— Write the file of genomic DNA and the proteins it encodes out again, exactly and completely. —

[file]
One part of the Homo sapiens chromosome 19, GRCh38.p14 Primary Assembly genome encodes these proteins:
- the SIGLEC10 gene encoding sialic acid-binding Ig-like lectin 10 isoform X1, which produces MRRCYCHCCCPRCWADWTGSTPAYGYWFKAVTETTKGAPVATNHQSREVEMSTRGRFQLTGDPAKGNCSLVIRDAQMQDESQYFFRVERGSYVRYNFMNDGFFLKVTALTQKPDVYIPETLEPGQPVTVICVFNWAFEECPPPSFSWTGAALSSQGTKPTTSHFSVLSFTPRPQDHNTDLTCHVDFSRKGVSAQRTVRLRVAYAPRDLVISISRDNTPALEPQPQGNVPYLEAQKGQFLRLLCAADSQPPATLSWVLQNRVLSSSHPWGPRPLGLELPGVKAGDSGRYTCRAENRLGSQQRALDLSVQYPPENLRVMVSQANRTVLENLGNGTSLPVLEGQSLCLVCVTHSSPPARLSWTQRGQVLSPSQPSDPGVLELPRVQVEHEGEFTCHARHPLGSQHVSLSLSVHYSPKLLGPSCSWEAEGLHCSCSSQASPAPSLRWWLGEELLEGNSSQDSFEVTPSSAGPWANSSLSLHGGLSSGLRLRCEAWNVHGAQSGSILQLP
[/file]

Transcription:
One part of the Homo sapiens chromosome 19, GRCh38.p14 Primary Assembly genome encodes these proteins:
- the SIGLEC10 gene encoding sialic acid-binding Ig-like lectin 10 isoform X1, which produces MRRCYCHCCCPRCWADWTGSTPAYGYWFKAVTETTKGAPVATNHQSREVEMSTRGRFQLTGDPAKGNCSLVIRDAQMQDESQYFFRVERGSYVRYNFMNDGFFLKVTALTQKPDVYIPETLEPGQPVTVICVFNWAFEECPPPSFSWTGAALSSQGTKPTTSHFSVLSFTPRPQDHNTDLTCHVDFSRKGVSAQRTVRLRVAYAPRDLVISISRDNTPALEPQPQGNVPYLEAQKGQFLRLLCAADSQPPATLSWVLQNRVLSSSHPWGPRPLGLELPGVKAGDSGRYTCRAENRLGSQQRALDLSVQYPPENLRVMVSQANRTVLENLGNGTSLPVLEGQSLCLVCVTHSSPPARLSWTQRGQVLSPSQPSDPGVLELPRVQVEHEGEFTCHARHPLGSQHVSLSLSVHYSPKLLGPSCSWEAEGLHCSCSSQASPAPSLRWWLGEELLEGNSSQDSFEVTPSSAGPWANSSLSLHGGLSSGLRLRCEAWNVHGAQSGSILQLP